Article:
Case management by clinical nurse specialists demonstrated a decrease in hospital stay compared to those that were not managed by CNSs [22]. Systematic reviews of research found that CNSs reduce hospital costs and lengths of stay, reduce frequency of emergency room visits improve pain management practices, reduce complications in hospitalized patients and increase patient satisfaction with nursing care [18,19]. The influence of APRNs and PAs on the delivery of guideline-recommended therapies for outpatients with heart failure noted that staffing with two or more APRNs and PAs per cardiology practice was associated with a greater use of implantable cardioverterdefibrillator therapy and delivery of HF education [23]. APRNdirected HF discharge programs that use home follow-up protocols using telephone intervention significantly improved QOL, HF management as well as reduced costs and readmissions [24-27]. APRN managed cardiac surgery follow-up model of care compared with a standard model of primary care provider follow-up for coronary artery bypass graft surgery patients was shown to improve patient satisfaction, QOL and patient symptoms [28]. Although more research with greater sample sizes are needed specific to cardiovascular nursing, as members of the CV team, studies support that APRNs provide safe, effective quality, cost effective care. With the knowledge that APRNs provide added value to existing care systems and contribute to quality and cost effectiveness, many organizations and practices have implemented or plan to implement care systems that incorporate greater use of APRNs. With over three quarters of cardiology practices now integrated within larger health systems and the increasing emphasis on quality of care and patient centered outcomes, the unique skills of APRNs are vitally important to the success of a cardiovascular service line. Furthermore, CMS and other payors are moving in the direction payment for value rather than volume. In 2014 Congress passed legislation to replace the flawed SGR (Sustained Growth Rate) with MACRA (Medicare Access and CHIP Reauthorization) which is projected to convert the old fee for service model with compensation largely based on quality outcomes. Already ACOs and Bundled Payments plans are oriented towards incentives for achieving improved outcomes. To meet these new demands CNSs are highly skilled in measuring patient centered quality outcomes and techniques in teambased quality improvement and CNPs provide more cost effective care with an emphasis on patient and family education that facilitates success as patients transition to home and self-care. These CV team members are essential to clinical practice in this new era of value-based healthcare.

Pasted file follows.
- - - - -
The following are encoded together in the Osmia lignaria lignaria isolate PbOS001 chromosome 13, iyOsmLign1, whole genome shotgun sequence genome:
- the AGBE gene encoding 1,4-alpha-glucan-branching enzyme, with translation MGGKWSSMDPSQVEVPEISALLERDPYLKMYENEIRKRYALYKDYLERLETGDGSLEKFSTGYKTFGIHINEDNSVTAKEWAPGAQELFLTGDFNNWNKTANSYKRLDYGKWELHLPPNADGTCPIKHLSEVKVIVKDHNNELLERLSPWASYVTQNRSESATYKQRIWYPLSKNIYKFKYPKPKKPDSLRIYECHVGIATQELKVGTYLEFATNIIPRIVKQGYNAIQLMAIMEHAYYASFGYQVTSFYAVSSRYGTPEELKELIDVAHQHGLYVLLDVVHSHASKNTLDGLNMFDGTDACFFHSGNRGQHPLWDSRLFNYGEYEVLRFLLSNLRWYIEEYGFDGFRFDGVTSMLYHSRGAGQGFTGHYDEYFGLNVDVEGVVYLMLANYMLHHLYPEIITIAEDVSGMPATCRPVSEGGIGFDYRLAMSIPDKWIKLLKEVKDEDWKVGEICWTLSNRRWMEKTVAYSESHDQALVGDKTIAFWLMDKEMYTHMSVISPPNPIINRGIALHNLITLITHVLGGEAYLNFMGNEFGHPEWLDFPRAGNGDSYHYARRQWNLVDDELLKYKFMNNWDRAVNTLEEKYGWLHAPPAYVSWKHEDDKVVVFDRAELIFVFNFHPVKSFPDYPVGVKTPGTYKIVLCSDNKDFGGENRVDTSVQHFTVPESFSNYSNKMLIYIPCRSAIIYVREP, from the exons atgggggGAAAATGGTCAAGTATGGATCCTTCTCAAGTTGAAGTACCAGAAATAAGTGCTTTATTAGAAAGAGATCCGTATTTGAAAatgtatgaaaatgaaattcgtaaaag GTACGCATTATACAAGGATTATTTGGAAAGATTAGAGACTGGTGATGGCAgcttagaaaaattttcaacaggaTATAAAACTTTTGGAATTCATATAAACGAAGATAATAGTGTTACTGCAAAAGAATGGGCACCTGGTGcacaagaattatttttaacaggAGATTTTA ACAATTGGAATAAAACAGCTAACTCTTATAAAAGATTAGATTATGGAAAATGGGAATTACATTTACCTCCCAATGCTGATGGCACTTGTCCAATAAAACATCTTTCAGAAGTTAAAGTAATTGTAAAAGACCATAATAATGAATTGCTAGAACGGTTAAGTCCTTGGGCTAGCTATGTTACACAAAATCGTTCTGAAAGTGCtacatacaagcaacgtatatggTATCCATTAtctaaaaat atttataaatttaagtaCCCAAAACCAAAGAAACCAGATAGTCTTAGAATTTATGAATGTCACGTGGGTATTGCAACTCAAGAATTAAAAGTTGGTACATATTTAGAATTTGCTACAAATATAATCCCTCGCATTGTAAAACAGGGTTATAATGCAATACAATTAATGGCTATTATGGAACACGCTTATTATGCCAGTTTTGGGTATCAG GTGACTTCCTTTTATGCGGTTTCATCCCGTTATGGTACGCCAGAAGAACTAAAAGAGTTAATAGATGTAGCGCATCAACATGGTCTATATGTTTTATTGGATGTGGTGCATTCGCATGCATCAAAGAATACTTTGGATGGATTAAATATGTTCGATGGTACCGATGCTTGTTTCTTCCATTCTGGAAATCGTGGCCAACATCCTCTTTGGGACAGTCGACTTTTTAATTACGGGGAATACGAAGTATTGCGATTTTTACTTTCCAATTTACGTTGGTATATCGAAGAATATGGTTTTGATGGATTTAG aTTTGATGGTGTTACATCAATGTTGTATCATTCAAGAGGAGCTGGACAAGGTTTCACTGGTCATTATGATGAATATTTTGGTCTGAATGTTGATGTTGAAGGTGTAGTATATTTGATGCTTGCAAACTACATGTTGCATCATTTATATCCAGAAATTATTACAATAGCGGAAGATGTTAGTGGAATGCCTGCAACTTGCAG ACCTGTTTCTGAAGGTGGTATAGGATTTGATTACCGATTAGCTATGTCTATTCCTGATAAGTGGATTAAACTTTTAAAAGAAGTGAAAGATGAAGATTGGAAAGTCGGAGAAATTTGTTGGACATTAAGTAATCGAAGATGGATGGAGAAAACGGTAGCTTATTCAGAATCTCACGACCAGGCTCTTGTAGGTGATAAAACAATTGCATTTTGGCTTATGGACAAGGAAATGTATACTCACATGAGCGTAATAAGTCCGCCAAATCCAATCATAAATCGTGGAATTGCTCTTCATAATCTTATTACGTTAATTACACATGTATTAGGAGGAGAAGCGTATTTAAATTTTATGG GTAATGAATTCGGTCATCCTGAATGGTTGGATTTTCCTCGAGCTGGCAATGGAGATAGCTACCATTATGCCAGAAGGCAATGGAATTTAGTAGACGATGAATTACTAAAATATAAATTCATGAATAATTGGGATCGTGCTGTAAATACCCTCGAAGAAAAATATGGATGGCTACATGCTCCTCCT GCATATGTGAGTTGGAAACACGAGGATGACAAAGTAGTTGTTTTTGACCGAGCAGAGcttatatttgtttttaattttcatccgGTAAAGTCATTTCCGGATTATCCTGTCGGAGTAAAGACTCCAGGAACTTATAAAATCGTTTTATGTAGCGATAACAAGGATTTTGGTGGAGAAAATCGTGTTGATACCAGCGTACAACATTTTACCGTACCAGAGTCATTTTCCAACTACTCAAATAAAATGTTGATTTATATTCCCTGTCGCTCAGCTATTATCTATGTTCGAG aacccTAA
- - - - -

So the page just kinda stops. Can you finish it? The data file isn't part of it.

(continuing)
Models of Team-Based Care

As defined in an IOM report [29] on core values of team-based care and supported by the AANP [30],

“Team-based health care is the provision of health services to individuals, families, and/or their communities by at least two health providers who work collaboratively with patients and their caregivers to the extent preferred by each patient to accomplish shared goals within and across settings to achieve coordinated, high-quality care” [29].

According to this definition, team-based care could simply be an APRN and a cardiologist, or might include larger teams with PAs, pharmacists, dietitians, psychologists, social workers, respiratory therapy, occupational therapy and others. In either situation, teambased care is a multidisciplinary, nonhierarchical collaborative that is centered on a patient’s needs [30] and needs to be preceded by mutual trust and respect for one another roles. Therefore, health care teams are dynamic, and depending upon a patient’s needs may include a physician, pharmacist, advanced practice nurse or other member of the health team. As a member of the CV team, the role of the APRN varies and may include advocate, clinician, consultant, educator, evaluator, leader, manager, partner and transformer [31].

There are multiple practice settings where APRNs may participate in team-based care. These include, but are not limited to academic centers, private cardiology practices, acute care hospitals as unit-based providers, hospitalist or intensivist, in acute chest pain clinics, cardiac rehabilitation programs, transplant programs, cardiovascular surgery, electrophysiology services, and a variety of preventive cardiology services such as lipid, Coumadin, hypertension, heart failure clinics and other prevention programs. According to a the ACC’s Practice Census Study conducted in September 2010, of a total of 1812 NPs and 106 CNS, the majority of these APRNs practice within a group practice [32]. Within these practice settings, are multiple team-based care models that include case management, interdisciplinary primary care, disease management, proactive rehabilitation, transitional care, chronic disease self-management, comprehensive inpatient care and early discharge hospital-to-home [33]. A detailed discussion of these team-based models is outside the scope of this article.